Asia

Stranded French climber flown from Pakistan's 'Killer Mountain'

Tomasz Mackiewicz, wearing a green climbing coat, is pictured on top of a snow-white mountain range Image copyright Reuters
Image caption The search for Polish climber Tomasz Mackiewicz has been called off

A French climber stranded on one of Pakistan's most deadly Himalayan mountains has been flown to hospital after a dramatic rescue operation.

But the search for Elisabeth Revol's Polish climbing partner was called off.

Ms Revol and Tomasz Mackiewicz were climbing Nanga Parbat, nicknamed "Killer Mountain", when they got stuck at 7,400m (24,280ft) on Friday.

An elite Polish climbing team on nearby K2 came to the rescue, scaling Nanga Parbat overnight to rescue Ms Revol.

"Elisabeth is in the hospital in Islamabad. She has severe frostbite on her hands and feet," Ludovic Giambiasi, a friend of Ms Revol, wrote in a post on Facebook on Sunday.

How was the rescue operation carried out?

Four members of the Polish team, who had been attempting the first winter ascent of K2 - the second highest mountain in the world - were brought to Nanga Parbat by a Pakistani military helicopter.

They were dropped off more than 1,000 metres below the lost climbers' last known location.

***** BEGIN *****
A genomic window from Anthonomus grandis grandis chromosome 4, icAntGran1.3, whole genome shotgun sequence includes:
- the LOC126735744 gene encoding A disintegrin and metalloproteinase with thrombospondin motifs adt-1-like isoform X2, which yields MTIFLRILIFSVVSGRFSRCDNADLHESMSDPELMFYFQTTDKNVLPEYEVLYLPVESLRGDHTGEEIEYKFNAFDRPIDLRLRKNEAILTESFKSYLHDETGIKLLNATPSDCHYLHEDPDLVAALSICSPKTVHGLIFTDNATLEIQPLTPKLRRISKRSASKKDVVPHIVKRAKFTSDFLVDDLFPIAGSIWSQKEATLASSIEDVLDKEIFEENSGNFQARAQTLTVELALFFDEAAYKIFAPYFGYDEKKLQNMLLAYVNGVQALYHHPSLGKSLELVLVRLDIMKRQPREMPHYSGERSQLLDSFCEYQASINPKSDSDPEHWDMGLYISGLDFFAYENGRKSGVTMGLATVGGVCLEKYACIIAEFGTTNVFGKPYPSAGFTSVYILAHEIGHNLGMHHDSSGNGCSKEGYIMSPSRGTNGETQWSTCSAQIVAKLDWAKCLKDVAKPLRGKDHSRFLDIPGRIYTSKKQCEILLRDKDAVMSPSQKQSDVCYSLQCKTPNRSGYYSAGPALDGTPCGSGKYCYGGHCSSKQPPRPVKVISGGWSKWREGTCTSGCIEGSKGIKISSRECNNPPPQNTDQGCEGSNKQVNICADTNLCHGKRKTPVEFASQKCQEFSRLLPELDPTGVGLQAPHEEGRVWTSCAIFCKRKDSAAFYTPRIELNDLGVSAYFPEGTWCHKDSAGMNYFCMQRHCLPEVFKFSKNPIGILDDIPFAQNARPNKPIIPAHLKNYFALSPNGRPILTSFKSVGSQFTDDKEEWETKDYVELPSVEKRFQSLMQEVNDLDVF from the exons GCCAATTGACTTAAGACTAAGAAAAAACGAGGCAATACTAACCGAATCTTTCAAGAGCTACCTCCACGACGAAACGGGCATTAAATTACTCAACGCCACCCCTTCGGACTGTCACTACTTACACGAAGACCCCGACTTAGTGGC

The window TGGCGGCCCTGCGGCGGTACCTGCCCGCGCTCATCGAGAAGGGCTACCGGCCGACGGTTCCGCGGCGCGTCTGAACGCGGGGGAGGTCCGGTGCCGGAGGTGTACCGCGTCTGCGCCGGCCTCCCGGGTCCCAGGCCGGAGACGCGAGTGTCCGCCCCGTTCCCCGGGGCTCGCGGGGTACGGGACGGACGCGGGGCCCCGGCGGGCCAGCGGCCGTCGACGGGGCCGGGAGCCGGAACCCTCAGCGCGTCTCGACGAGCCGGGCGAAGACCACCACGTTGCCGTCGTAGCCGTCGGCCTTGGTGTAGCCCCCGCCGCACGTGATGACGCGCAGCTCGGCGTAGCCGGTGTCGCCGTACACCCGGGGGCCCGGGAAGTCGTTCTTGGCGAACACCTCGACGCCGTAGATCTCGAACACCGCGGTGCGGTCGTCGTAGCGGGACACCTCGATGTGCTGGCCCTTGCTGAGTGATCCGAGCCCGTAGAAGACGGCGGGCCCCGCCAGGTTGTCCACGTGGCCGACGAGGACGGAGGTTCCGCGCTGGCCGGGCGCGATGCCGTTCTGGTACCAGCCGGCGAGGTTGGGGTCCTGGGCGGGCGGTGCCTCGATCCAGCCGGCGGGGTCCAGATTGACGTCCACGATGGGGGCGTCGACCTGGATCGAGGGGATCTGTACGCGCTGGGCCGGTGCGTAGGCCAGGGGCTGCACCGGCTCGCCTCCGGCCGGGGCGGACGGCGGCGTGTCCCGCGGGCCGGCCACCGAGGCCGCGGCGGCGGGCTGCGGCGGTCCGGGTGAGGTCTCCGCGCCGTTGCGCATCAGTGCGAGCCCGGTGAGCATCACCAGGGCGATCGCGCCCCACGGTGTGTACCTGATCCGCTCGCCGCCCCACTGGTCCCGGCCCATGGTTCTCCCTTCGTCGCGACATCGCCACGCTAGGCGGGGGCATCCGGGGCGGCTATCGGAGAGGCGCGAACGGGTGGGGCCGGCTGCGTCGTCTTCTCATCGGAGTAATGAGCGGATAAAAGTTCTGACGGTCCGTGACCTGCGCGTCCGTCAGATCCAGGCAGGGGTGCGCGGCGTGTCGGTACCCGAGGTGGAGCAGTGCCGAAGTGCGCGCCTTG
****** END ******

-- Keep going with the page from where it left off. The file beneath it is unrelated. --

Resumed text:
Image copyright AFP PHOTO/JASMINE TOURS
Image caption Polish climbers prepare for a rescue mission on Nanga Parbat

Denis Urubko and Adam Bielecki then began the climb in complete darkness, while Jaroslaw Botor and Piotr Tomala established a camp.

After reaching Ms Revol, the team descended back to the camp - a treacherous journey that lasted about five-and-a-half hours.

In the early hours of Sunday local time, the climbing team's Facebook page announced: "Elisabeth Revol found!"

Ms Revol was then taken to hospital by helicopter.

Why was the search for Tomasz Mackiewicz called off?

Mr Mackiewicz had been separated from Ms Revol. Earlier reports said that he had been suffering from frostbite and snow blindness.

"The rescue for Tomasz is unfortunately not possible," Mr Giambiasi wrote. "Because of the weather and altitude it would put the life of rescuers in extreme danger.

"It's a terrible and painful decision. We are in deep sadness. All our thoughts go out to Tomek's family and friends. We are crying."

Image copyright Getty Images

A crowdfunding campaign to pay for the rescue attempt had raised tens of thousands of dollars by the time the news of Ms Revol's safety emerged.

Masha Gordon, who set up the crowdfunding campaign, posted an update to the 4,000 supporters: "We are crying from happiness."

The 8,126m Nanga Parbat, in northern Pakistan, is the world's ninth highest mountain.

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Mountaineers nicknamed it "Killer Mountain" after more than 30 climbers died trying to conquer it before the first successful summit in 1953.

Last year, a Spaniard and an Argentinean were presumed dead in an avalanche after they went missing trying to scale the peak.

In 2013, gunmen killed 10 foreign climbers and their Pakistani guide at the Nanga Parbat base camp.

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